LAS VEGAS (AP) — A deadly heat wave that pushed temperatures in Las Vegas to 115 and above for the last several days — including a record-tying 117 on Sunday — helped make June the hottest ever, the National Weather Service said Monday.
Sin City will continue to sizzle beneath near-record temperatures at least through Thursday, meteorologist Chris Stachelski said.
The high was expected to reach 116 on Monday at McCarran International Airport, just off the Las Vegas Strip. Friday’s forecast is for a high of only 110 degrees.
The intense heat pushed daily highs to 115 on Friday and Saturday before tying the all-time record high on Sunday. Las Vegas reached 117 degrees twice before since official records began in 1937 — on July 24, 1942, and July 19, 2005.
Stachelski said the average daily temperature in June of 91.5 degrees broke the record of 90.5 degrees set in 2006. The hottest June before that was in 1994.
Not a drop of rain was recorded during the month, Stachelski added.
At least two possible heat-related deaths were being investigated by the Clark County coroner’s office in Las Vegas, although it wasn’t clear if either was the same case reported Saturday by Las Vegas fire spokesman Tim Szymanski.
Szymanski said Saturday that paramedics found an elderly man dead in a home with no air conditioning, and that the man had prior medical issues. The fire spokesman said Monday that federal health privacy laws prevented him from providing more information.
Coroner’s records show that an 82-year-old woman was found dead Saturday in a residence with no air conditioning southeast of downtown Las Vegas. The woman was reported to have been still recovering from being hit by a vehicle earlier this year. It was expected to take several weeks for blood test results of to help determine her exact cause of death.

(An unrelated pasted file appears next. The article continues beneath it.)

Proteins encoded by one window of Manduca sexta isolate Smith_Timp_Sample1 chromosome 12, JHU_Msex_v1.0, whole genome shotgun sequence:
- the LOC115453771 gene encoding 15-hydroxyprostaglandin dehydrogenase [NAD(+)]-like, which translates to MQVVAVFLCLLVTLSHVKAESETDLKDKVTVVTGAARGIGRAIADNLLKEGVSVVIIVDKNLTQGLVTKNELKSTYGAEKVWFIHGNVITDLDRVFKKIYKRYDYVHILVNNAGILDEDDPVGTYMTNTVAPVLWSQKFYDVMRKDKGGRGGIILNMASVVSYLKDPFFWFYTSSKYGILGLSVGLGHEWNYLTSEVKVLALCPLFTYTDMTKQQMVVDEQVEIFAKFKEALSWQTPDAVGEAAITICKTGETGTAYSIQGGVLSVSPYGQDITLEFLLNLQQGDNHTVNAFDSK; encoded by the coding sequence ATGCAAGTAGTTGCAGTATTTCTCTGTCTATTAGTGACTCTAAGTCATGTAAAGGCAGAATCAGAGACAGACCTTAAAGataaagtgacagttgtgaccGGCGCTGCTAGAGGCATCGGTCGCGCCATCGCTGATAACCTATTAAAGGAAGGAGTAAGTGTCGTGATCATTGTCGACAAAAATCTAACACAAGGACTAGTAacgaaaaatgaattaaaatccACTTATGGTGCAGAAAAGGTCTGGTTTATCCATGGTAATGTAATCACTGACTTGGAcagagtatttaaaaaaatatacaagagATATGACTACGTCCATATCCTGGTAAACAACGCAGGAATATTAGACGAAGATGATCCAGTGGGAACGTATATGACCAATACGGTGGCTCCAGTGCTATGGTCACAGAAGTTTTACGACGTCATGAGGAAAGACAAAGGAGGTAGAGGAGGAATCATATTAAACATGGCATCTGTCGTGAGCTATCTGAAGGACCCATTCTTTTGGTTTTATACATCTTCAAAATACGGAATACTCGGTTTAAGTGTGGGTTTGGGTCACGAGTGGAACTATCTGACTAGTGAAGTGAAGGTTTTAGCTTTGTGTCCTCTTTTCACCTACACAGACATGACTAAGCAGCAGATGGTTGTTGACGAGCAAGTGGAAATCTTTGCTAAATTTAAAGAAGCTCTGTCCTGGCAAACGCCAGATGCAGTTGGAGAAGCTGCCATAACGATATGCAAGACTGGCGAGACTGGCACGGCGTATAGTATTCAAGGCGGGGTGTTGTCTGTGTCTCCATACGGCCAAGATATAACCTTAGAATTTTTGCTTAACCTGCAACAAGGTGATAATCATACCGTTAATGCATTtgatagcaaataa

A 66-year-old man with multiple heart and lung ailments was pronounced dead after he was found Saturday on a couch near a trash bin at an apartment complex in unincorporated Clark County east of the Las Vegas Strip. Authorities said his motorized scooter was found parked nearby.
Death rulings in both cases listed extreme temperatures as a contributing factor, said Nicole Gazza, aide to Coroner Michael Murphy.
Coroner’s investigators weren’t immediately sure if extreme heat contributed to the death of a man found Sunday night in the desert near rural Searchlight and Nelson’s Landing. The man wasn’t immediately identified.
On Friday, heat illness prompted more than 200 people to seek medical attention at an outdoor concert that drew several thousand people to an asphalt parking lot at an off-Strip casino resort]. Paramedics from throughout the region were summoned, and 34 people were taken to hospitals for additional treatment.
Pappa said officials extended through Wednesday their plans to keep “cooling stations” open to shelter homeless and other people who don’t have access to air conditioning.